Pruning
Use a clean, sharp pair of pruning shears to cut back any straggly or unruly stems just above a leaf node. This is the best way to prune Tricolor hoya plants. This will help the plant grow new leaves and keep its shape and size. Tricolor hoya plants will also do better if you take off any leaves or stems that are yellow or broken. It's important to make clean cuts with clean shears and not tear or hurt the tissue around them. You should prune the plant when it's growing, which is usually from spring to early fall. Don't prune it in the winter, when it's not growing. Also, Hoyas can get stem rot, so it's important not to leave any stubs or dead tissue after pruning and make sure the plant gets enough air. Regular pruning can help Tricolor hoya plants grow well and keep them looking lush and full.
Fertilizing
Choose a balanced, water-soluble fertilizer with equal amounts of nitrogen, phosphorus, and potassium to feed a Tricolor hoya plant. Before you put the fertilizer on the plant, you should water it well and dilute the fertilizer to half the recommended strength. Apply the fertilizer to the soil around the plant's base with a watering can or spray bottle. Be careful not to get any on the leaves or stems, as it can burn them. During the growing season, which usually lasts from spring to early fall, do this every four to six weeks. Don't give the plant fertilizer when it's sleeping in the winter. Too much fertilizer can hurt the plant, so it's important to follow the directions on the package and not use too much.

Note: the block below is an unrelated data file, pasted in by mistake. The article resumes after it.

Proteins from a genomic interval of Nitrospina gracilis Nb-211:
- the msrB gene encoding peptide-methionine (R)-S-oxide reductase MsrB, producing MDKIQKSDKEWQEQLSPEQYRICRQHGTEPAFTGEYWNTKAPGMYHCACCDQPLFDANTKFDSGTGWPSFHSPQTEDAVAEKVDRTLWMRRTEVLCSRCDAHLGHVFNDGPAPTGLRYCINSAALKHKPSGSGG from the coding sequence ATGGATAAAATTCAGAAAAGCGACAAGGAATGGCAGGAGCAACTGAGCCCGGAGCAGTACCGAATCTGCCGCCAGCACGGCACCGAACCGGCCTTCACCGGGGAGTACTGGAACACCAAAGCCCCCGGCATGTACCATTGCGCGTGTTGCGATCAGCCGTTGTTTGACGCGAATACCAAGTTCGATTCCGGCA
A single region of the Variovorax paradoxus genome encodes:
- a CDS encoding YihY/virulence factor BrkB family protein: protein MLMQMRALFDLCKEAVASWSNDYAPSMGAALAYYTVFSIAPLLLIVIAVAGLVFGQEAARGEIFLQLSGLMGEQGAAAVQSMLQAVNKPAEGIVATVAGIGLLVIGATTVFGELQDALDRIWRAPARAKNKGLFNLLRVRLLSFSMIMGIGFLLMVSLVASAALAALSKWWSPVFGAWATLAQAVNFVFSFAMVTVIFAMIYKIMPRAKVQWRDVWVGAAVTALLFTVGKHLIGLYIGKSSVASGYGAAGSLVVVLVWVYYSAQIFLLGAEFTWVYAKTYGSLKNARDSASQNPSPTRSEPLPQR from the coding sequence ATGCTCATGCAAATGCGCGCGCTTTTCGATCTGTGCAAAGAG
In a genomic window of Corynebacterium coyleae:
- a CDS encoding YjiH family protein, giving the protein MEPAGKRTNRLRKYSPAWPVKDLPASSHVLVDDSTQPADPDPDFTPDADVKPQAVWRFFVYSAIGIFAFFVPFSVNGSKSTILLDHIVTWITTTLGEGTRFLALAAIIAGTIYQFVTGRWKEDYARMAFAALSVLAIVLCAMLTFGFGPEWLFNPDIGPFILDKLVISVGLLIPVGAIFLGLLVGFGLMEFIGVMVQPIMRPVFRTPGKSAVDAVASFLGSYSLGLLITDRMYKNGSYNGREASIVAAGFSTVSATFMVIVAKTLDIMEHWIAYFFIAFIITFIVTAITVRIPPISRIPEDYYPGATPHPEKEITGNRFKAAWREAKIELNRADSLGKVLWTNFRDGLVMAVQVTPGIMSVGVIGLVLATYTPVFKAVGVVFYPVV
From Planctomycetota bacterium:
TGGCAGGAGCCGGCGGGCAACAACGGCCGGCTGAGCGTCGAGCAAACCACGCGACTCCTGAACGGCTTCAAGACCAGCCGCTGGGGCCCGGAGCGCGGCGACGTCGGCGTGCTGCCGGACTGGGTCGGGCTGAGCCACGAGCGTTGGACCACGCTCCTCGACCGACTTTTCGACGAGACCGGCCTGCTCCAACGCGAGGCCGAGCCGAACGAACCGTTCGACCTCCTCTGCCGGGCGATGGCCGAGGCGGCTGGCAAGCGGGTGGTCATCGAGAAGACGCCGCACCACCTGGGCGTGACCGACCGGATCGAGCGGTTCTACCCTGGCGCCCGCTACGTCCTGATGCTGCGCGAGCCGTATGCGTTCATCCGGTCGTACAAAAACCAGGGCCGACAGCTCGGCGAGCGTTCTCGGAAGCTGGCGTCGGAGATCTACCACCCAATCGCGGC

Soil
Tricolor Hoya plants do best in a soil mix that drains well but keeps some moisture. For these plants, a good soil mix is equal parts peat moss, perlite, and potting soil that drains well. The peat moss helps keep the water in while the perlite lets the water out. It's also important to make sure the soil has a pH between 5.5 and 6.5 and is slightly acidic. This will help the plant absorb nutrients and keep the soil from becoming too alkaline, which can cause nutrient deficiencies. A good soil mix is important, but it's also important to make sure the pot has good drainage to stop waterlogging and root rot.
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Hanging Heights

Tricolor Hoya Lighting Requirements: High Light (Bright Indirect Light); Low Light Tolerant